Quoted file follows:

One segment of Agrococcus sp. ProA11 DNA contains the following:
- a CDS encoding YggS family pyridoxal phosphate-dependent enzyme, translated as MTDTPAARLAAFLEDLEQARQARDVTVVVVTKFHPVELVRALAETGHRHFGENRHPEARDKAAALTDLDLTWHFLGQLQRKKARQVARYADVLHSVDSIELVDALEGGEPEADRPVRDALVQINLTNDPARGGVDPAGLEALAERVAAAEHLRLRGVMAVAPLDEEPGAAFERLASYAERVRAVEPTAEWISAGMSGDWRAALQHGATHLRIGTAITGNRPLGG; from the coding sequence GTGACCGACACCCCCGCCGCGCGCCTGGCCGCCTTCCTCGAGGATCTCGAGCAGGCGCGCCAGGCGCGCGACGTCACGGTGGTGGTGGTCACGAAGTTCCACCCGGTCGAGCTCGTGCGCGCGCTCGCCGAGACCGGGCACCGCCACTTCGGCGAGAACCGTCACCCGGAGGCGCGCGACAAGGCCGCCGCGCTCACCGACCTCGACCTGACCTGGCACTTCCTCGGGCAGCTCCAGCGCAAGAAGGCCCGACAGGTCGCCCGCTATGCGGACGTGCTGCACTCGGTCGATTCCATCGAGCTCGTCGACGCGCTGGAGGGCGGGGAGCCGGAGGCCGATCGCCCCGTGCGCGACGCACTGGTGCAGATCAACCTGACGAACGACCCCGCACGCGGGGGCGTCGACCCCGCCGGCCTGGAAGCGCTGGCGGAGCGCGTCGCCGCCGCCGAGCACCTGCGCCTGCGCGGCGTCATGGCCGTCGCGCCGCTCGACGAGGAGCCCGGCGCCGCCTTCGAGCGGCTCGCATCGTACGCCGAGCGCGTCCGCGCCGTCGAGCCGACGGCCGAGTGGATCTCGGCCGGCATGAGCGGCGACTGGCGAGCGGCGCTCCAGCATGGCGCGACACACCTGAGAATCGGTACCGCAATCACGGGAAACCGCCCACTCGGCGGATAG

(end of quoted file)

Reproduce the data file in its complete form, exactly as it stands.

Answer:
One segment of Agrococcus sp. ProA11 DNA contains the following:
- a CDS encoding YggS family pyridoxal phosphate-dependent enzyme, translated as MTDTPAARLAAFLEDLEQARQARDVTVVVVTKFHPVELVRALAETGHRHFGENRHPEARDKAAALTDLDLTWHFLGQLQRKKARQVARYADVLHSVDSIELVDALEGGEPEADRPVRDALVQINLTNDPARGGVDPAGLEALAERVAAAEHLRLRGVMAVAPLDEEPGAAFERLASYAERVRAVEPTAEWISAGMSGDWRAALQHGATHLRIGTAITGNRPLGG; from the coding sequence GTGACCGACACCCCCGCCGCGCGCCTGGCCGCCTTCCTCGAGGATCTCGAGCAGGCGCGCCAGGCGCGCGACGTCACGGTGGTGGTGGTCACGAAGTTCCACCCGGTCGAGCTCGTGCGCGCGCTCGCCGAGACCGGGCACCGCCACTTCGGCGAGAACCGTCACCCGGAGGCGCGCGACAAGGCCGCCGCGCTCACCGACCTCGACCTGACCTGGCACTTCCTCGGGCAGCTCCAGCGCAAGAAGGCCCGACAGGTCGCCCGCTATGCGGACGTGCTGCACTCGGTCGATTCCATCGAGCTCGTCGACGCGCTGGAGGGCGGGGAGCCGGAGGCCGATCGCCCCGTGCGCGACGCACTGGTGCAGATCAACCTGACGAACGACCCCGCACGCGGGGGCGTCGACCCCGCCGGCCTGGAAGCGCTGGCGGAGCGCGTCGCCGCCGCCGAGCACCTGCGCCTGCGCGGCGTCATGGCCGTCGCGCCGCTCGACGAGGAGCCCGGCGCCGCCTTCGAGCGGCTCGCATCGTACGCCGAGCGCGTCCGCGCCGTCGAGCCGACGGCCGAGTGGATCTCGGCCGGCATGAGCGGCGACTGGCGAGCGGCGCTCCAGCATGGCGCGACACACCTGAGAATCGGTACCGCAATCACGGGAAACCGCCCACTCGGCGGATAG